By Todd Stadler · Tuesday, July 9, 2002 3:31am
I was recently pointed to a New York Times Magazine article on fats, carbohydrates, and the much-reviled Dr. Atkins (free registration required), which, as these articles tend to do, left me skimming the last few pages and wondering what in the world I'm supposed to do with all this information.
And what I did was cook three pounds of pork sausage. Really. Not so much in response to the possibility that meat may be better for me than pastas and breads, but because the recipe called for it.
I suppose I should do a better job of reviewing a recipe before I go out like some sort of culinary robot and buy the exact quantities of foodstuffs that the recipe calls for.
I mean, it'll take me quite a while to get through eight "Ballycastle sausage rolls" of [attempts to mentally figure amount, gives up and pulls out HP programmable graphing calculator reduced to doing division] almost a third of a pound of sausage each.
Not that I really follow recipes all that strictly, but for some reason I can't find it in myself to halve the given proportions, even if those proportions come from a restaurant recipe obviously meant to serve a gaggle of frat boys.
I should also mention that it's rather unusual for me to cook meat at all, much less three pounds of sausage. It's probably safe to say that the amount of meat I cooked tonight is equal to the amount of meat I purchased in the past, oh, six months. Usually, if I want meat, I go out to a decent restaurant. But I wanted to cook sausage, dangit.
So now I have a tub full of sausage in my refrigerator, waiting to be lovingly rolled into puff pastry pockets and baked. The tub is sitting next to an equally large tub of gazpacho. You can almost feel the meat voltage between the two tubs.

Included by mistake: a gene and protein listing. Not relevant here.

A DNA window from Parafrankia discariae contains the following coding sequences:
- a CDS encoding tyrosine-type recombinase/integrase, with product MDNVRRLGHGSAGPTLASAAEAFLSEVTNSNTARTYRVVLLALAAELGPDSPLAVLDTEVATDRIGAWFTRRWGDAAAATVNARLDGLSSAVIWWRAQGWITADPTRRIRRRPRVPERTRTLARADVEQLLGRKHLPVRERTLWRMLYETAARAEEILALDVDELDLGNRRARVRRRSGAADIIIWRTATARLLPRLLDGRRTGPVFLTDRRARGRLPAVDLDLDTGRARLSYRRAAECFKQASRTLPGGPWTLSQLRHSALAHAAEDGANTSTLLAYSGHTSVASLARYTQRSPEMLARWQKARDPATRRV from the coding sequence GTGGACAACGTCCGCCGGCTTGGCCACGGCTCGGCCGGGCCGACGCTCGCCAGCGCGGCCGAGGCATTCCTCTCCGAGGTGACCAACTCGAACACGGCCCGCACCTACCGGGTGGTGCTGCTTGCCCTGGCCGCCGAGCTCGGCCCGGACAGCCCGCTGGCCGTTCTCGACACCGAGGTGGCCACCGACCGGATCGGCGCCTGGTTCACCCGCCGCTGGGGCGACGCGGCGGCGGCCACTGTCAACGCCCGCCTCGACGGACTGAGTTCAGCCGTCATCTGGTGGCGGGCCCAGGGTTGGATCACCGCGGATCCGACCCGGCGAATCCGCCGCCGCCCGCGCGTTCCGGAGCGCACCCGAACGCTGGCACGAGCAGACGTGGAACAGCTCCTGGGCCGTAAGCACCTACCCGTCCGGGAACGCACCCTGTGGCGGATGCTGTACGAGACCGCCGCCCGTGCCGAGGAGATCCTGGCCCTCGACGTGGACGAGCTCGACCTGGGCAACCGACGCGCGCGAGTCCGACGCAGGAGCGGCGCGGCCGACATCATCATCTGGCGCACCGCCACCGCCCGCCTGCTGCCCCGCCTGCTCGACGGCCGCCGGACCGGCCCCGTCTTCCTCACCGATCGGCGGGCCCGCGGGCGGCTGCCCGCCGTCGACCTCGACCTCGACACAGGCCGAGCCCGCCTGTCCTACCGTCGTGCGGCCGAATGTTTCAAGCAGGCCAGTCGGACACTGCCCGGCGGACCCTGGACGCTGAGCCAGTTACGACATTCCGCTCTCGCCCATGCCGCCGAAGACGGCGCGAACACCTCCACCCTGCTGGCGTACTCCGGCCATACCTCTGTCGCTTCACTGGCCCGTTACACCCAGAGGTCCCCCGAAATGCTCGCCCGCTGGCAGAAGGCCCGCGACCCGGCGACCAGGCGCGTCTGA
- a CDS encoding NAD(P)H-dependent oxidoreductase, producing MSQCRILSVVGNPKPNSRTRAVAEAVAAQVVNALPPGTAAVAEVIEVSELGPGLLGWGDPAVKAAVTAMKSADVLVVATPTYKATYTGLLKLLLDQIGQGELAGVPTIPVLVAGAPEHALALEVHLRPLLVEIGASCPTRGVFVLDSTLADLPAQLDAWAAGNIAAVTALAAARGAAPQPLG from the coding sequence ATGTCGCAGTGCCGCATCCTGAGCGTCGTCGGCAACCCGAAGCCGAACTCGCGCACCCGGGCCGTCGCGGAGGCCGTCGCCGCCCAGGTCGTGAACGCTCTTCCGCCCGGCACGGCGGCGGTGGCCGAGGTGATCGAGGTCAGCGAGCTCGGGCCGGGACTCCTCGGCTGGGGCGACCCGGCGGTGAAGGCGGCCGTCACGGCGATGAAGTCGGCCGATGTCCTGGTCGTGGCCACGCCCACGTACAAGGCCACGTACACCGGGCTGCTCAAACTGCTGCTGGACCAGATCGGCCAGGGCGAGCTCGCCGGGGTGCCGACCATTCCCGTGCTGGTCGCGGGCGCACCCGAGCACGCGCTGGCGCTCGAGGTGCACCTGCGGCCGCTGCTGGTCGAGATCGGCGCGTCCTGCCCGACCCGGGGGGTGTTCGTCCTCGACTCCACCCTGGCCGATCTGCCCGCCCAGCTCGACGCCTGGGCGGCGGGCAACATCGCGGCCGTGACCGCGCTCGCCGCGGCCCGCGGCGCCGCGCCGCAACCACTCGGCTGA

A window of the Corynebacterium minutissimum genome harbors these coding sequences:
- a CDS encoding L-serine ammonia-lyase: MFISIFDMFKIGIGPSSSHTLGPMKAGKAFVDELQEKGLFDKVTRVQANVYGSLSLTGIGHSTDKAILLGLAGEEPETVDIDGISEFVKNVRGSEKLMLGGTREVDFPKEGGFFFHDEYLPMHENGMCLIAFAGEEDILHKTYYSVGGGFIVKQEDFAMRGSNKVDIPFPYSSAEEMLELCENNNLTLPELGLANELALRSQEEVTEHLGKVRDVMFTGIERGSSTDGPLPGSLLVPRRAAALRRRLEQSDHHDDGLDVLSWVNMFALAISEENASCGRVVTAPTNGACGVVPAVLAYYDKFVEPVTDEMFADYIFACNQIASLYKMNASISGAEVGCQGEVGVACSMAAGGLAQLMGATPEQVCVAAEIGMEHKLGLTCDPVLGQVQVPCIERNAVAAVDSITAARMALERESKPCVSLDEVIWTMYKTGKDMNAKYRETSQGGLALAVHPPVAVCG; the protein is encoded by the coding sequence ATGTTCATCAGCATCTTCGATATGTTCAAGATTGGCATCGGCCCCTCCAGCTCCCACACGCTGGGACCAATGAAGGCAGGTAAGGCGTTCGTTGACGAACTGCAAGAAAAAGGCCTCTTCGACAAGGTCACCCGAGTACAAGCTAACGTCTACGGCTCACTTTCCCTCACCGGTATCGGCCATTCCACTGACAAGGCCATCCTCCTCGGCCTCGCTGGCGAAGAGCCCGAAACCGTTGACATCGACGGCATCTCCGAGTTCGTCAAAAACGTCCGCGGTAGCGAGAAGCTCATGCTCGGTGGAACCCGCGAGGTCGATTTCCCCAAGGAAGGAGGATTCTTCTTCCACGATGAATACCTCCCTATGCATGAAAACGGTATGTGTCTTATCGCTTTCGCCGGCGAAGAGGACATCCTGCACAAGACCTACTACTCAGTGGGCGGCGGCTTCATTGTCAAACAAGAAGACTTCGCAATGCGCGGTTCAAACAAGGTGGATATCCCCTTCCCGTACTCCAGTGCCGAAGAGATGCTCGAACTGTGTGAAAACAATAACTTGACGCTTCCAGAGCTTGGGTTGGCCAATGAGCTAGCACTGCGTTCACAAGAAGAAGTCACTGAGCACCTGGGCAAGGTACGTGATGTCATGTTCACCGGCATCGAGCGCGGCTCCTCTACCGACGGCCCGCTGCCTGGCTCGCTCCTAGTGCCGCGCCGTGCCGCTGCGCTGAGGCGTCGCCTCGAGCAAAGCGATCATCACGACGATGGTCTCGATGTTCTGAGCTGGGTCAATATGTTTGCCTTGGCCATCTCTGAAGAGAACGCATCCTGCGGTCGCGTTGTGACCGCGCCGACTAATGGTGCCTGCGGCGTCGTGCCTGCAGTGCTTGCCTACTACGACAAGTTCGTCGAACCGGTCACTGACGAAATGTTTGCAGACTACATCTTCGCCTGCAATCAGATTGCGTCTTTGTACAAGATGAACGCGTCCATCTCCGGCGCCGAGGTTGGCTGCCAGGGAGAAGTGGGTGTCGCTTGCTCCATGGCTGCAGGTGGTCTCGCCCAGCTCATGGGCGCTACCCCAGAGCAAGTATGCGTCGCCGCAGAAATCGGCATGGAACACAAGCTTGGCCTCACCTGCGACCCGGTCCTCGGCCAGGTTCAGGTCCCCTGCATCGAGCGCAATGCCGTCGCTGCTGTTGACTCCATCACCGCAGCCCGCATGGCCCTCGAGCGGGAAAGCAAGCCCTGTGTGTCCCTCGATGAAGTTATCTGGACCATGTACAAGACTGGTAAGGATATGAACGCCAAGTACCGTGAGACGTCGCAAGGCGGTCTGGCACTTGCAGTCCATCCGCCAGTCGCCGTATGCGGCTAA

But that's not the point. The point is that there is yet more data out there in the world that conflicts with other data about what it is we're supposed to eat to live longer, or happier, or smarter or something.
And in this zany postmodern world we live in, when we feel overwhelmed by conflicting data, when we feel that we are no longer in control of our lives, what do we do? That's right, we try to find some petty way to make fun of the whole situation, thereby failing to address the big issue, but nonetheless making ourselves feel as if we've done, well, something.
In this particular situation, our fun is had in reading the online transcript of two CNN talking heads discussing the whole fat/carbohydrate flap, which reads, in part, more like a poorly translated Japanese screenplay than a serious discussion of medical science, as in this exchange:
PHILLIPS: Yes, I know. It's like, how do you find the right kind?
COHEN: You know, it is saturated -- I will tell you the technical answer. Then I tell you the easy answer.
PHILLIPS: OK, please.
And in this Shakespeare-esque dialogue:
PHILLIPS: All right, Dr. Atkins is totally anti-carbs.
PHILLIPS: So, these influential researchers with whom you spoke, what do they say about that?
COHEN: They are not anti-carb.
It also contains the following wonderful paragraph, in which people who have earned doctorates are paraphrased to sound like idiots. More importantly, it contains an aside that would make a junior high student giggle. Can you find it?
And they all said: "Oh, no. We do not suggest that to our patients." They said: "What we think is that maybe Atkins is on to something when he says fat is not that bad. But" -- and here is the big but -- "but we tell our patients to eat 'good fats.'"
And there you have it. So what should I eat to be happier? More fats? More carbohydrates? Absent any overwhelming scientific consensus, the answer is sausage. And gazpacho. And really good bread. And whatever else I was planning on cooking before I read that article.